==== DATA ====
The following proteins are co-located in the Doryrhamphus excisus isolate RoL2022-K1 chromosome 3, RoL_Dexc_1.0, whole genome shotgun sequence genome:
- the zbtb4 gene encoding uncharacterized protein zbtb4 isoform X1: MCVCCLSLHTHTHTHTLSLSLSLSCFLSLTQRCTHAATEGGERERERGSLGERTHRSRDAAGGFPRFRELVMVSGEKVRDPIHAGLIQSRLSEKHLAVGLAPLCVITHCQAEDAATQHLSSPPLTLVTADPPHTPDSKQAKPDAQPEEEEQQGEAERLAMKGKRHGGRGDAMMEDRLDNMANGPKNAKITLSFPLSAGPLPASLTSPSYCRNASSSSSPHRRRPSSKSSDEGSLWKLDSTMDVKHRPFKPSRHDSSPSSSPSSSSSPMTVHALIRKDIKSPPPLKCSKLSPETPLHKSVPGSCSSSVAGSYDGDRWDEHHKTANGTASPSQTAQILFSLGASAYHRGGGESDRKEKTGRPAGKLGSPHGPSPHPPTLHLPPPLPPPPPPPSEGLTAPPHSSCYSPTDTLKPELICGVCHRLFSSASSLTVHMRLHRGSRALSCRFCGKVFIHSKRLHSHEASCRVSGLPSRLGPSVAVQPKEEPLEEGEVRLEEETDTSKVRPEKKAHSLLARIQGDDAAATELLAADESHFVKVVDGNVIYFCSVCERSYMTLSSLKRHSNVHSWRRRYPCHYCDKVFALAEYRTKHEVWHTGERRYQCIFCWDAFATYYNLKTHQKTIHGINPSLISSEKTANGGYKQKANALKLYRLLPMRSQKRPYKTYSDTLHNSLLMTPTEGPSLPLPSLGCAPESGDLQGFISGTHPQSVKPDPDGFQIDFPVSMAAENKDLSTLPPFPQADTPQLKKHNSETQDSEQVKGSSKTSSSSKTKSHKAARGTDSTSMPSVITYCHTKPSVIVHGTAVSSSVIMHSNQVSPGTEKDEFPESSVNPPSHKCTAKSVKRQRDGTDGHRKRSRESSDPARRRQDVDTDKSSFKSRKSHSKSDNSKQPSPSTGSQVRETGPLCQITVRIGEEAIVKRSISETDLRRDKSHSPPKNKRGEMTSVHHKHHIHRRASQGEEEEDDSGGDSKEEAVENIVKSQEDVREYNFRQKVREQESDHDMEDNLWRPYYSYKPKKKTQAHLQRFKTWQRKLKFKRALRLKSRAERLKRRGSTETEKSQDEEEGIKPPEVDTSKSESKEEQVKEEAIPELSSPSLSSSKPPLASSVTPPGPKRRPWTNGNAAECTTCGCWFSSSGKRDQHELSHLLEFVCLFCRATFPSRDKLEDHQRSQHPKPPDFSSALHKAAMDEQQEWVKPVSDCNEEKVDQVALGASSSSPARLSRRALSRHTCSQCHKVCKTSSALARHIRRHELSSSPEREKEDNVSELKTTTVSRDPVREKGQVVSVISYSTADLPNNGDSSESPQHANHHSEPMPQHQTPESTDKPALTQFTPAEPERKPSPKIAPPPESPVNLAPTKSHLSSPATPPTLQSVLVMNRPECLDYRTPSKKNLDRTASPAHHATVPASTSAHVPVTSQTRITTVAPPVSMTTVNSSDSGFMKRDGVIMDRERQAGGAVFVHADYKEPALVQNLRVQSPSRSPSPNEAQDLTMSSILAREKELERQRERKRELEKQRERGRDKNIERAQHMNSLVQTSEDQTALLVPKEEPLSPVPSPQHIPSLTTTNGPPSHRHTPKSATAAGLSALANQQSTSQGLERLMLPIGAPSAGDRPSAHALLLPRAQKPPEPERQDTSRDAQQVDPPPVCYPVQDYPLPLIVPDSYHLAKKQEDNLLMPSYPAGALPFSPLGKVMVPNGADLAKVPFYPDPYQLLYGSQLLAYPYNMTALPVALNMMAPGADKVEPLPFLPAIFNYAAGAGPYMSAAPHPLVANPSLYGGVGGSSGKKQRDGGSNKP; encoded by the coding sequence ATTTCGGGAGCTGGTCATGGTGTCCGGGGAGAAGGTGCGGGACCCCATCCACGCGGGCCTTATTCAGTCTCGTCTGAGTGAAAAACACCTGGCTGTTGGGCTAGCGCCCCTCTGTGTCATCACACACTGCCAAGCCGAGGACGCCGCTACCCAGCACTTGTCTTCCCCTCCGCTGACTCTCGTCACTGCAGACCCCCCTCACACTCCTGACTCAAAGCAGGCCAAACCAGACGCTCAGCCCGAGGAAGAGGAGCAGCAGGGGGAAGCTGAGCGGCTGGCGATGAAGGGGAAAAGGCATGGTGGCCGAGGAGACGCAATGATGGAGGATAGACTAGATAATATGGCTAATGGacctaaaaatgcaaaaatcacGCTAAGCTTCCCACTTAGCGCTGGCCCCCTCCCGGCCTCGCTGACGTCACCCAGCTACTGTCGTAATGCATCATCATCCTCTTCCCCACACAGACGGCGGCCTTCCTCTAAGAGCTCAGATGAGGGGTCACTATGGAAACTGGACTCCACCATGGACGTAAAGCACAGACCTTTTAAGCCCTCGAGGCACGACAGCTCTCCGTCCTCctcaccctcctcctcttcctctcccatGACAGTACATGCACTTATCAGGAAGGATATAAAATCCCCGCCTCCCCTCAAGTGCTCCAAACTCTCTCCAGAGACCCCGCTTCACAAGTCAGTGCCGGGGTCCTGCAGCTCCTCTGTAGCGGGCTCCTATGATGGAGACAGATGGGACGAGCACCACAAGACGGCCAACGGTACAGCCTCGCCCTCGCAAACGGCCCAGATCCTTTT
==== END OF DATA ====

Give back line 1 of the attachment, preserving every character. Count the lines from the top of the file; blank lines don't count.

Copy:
The following proteins are co-located in the Doryrhamphus excisus isolate RoL2022-K1 chromosome 3, RoL_Dexc_1.0, whole genome shotgun sequence genome: